Nationally, the call increase has been similar, according to Sara McGovern, press secretary for the Rape, Abuse & Incest National Network.

“We don’t have any specific numbers for today yet, but our queue is higher than a standard day. We often see an uptick when sexual assault is in the news. For example, last weekend, from Friday to Sunday, we saw a 57% increase compared to an average Friday to Sunday. Since Dr. Ford has come forward with her allegations, we have seen a 45.6% uptick compared to the same time period in 2017,” McGovern said in an emailed response.

Melanie Sachs, executive director of Sexual Assault Response Services of Southern Maine, said calls to the help line have been growing for about a year, and she attributes the increase to the #MeToo movement, in which women have reported sexual assaults by powerful men, such as movie producer Harvey Weinstein and former Fox News chairman and CEO Roger Ailes, or scandals over child sexual abuse by Catholic priests. Media coverage of those reports, along with Ford’s allegations against Kavanaugh, tend to lead to more calls, she said.

Courchesne said Thursday that she thinks it is important for people to remember that the hearing is not a criminal trial — not an investigation being conducted by an impartial body or person. It is a job interview for a position on the highest court in the land, Courchesne said.


Waterville Republican Norton Webber has another view. He said he does not have a television but was following the hearing on his computer and he feels that the accusations against Kavanaugh “lit up late in the game.” He said Ford’s allegations are unprovable.

“I just feel like a lot of the accusations came very late, and the very idea that Sen. Diane Feinstein did not divulge this to begin with — really, for me, that casts a shadow on the whole process,” Webber said.

He said he voted for Donald Trump for president for one reason — the Supreme Court appointment.

“If you get elected president, theoretically you get to choose the judge you want,” he said. “He gets to choose, but the Senate gets to confirm or deny.”

Webber, who is pro-life, says he thinks Roe v. Wade needs to be revisited.

“As a Christian, there are some things laws should be made for or against — there already is a high court for that stuff. To have a law made that allows freedom of sexual activity at the expense of a baby, I don’t see it’s a good swap.”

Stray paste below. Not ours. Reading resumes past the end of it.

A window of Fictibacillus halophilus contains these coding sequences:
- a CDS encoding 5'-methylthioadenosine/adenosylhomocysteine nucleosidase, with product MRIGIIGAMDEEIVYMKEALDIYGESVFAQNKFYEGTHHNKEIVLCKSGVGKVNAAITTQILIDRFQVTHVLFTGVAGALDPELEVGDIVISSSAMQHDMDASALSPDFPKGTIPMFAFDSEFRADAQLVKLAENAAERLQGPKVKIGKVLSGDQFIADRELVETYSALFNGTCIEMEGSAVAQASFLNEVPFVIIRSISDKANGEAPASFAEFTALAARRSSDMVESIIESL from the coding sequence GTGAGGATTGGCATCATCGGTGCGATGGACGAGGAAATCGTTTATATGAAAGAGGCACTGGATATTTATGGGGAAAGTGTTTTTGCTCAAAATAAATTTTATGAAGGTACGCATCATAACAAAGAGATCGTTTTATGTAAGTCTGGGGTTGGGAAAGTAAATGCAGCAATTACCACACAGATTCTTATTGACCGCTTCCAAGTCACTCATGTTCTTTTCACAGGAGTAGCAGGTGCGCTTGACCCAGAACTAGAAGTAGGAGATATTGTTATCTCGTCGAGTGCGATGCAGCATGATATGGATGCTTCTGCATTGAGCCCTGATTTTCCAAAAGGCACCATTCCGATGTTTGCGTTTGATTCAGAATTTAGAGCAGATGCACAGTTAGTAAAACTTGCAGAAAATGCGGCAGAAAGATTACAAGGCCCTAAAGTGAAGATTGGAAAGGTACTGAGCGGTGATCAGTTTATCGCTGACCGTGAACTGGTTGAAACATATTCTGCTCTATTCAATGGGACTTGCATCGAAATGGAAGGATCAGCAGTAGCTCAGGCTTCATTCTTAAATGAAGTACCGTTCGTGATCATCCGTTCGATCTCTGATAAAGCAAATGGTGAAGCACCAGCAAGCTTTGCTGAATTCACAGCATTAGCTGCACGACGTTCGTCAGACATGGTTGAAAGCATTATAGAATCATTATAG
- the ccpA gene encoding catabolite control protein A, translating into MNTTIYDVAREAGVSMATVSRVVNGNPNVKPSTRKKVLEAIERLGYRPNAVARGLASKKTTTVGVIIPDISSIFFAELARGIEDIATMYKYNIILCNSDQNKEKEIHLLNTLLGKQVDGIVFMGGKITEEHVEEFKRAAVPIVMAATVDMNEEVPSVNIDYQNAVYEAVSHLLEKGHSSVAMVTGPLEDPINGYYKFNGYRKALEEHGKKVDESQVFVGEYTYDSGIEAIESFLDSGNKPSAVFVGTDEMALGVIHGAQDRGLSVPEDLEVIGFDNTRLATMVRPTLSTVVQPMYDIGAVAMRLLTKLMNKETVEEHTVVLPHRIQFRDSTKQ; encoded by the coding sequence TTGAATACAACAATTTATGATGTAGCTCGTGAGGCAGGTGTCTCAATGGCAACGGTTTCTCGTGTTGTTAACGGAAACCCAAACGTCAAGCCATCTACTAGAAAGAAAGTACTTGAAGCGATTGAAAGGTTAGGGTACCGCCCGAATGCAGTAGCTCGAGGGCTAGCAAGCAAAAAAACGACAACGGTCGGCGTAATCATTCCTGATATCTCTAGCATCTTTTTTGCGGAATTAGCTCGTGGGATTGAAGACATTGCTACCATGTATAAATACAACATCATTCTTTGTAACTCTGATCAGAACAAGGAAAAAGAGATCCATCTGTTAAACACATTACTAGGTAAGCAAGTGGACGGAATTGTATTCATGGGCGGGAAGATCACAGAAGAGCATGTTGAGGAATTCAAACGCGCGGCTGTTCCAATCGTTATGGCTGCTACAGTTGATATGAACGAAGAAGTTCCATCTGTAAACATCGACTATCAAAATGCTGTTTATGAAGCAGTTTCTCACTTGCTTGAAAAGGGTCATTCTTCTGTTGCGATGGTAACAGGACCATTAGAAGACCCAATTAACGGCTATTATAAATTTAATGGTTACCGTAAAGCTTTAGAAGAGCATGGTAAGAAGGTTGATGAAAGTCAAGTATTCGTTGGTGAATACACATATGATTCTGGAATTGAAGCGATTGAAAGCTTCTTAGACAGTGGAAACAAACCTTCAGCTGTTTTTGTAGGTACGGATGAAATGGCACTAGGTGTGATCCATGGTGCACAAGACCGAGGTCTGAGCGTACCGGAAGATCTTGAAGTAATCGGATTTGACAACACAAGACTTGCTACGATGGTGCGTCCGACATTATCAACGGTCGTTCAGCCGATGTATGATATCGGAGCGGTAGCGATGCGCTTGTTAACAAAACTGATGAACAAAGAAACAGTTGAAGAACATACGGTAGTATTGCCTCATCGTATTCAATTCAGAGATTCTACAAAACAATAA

Maeghan Maloney, district attorney for Kennebec and Somerset counties, said she watched parts of the proceedings while having an early lunch and said Ford presented as an intelligent, competent and credible woman.

“I was struck by her most vivid memory: the laughter of her attackers,” said Maloney, a Democrat. “Victims who talk to me about their assaults often hold on to a single detail. Her memory of the laughter was chilling and compelling.”

She said there should be a full investigation into the accusations against Kavanaugh.

“Yes, three women have come forward,” Maloney said. “It is inadequate to hear from only one. It is also unacceptable to not hear from a key witness like Mr. (Mark) Judge. I see no harm in a full investigation. I see a lot of harm in refusing an investigation. The country needs a neutral fact-finder to determine what is the truth.”

She noted the proceedings are not a hearing in which the state needs to prove that Kavanaugh is guilty. Instead, Maloney said, it is the opposite, that Kavanaugh needs to prove to the country that he deserves a lifetime appointment to our highest court.

Waterville psychologist Dennis Ratner said that he believes Ford and what she is saying, but his comments must be understood in the context of not having yet heard the opposing side. Ratner noted there is a large body of literature about the psychology of memory, repression, distortion and the like, but he has no expertise in that area, so his opinions are personal.

“I find her to be totally credible from an intellectual and emotional perspective,” he said.


Sachs, with sexual Assault Response Services of Southern Maine, said victims of sexual assault are encouraged to call her agency’s help line “if they want to talk about an incident 36 years ago or today.”

Sachs said she and others who take the calls tend to follow the lead of the caller. If they’d like to report the assault, she said, SARS will offer to have someone accompany them to police. If they’d like counseling, they can recommend someone. Or if they’d just like to talk about the incident, they’ll do that.

“We provide support,” whatever form that takes, Sachs said, and act as advocates for those who call the help line.

Public attention to incidents of sexual violence can bring up trauma that’s been buried deeply, she said.

“People don’t forget, and it does have an impact,” Sachs said.

But if that leads people to reach out for help, that’s a positive outcome, she said.

“I have been doing this for over two decades and I am in awe of the resilience of survivors,” Sachs said. “They have done the best they can to integrate this violence and continue to live and survive. It’s amazing.”

“I have a caseload of survivors like Dr. Ford,” she added later, “a lot of eerily similar and heartbreaking stories.”

Staff writer Keith Edwards and Portland Press Herald staff writers Dennis Hoey and Penelope Overton contributed to this report.

Amy Calder — 861-9247

[email protected]

Twitter: @AmyCalder17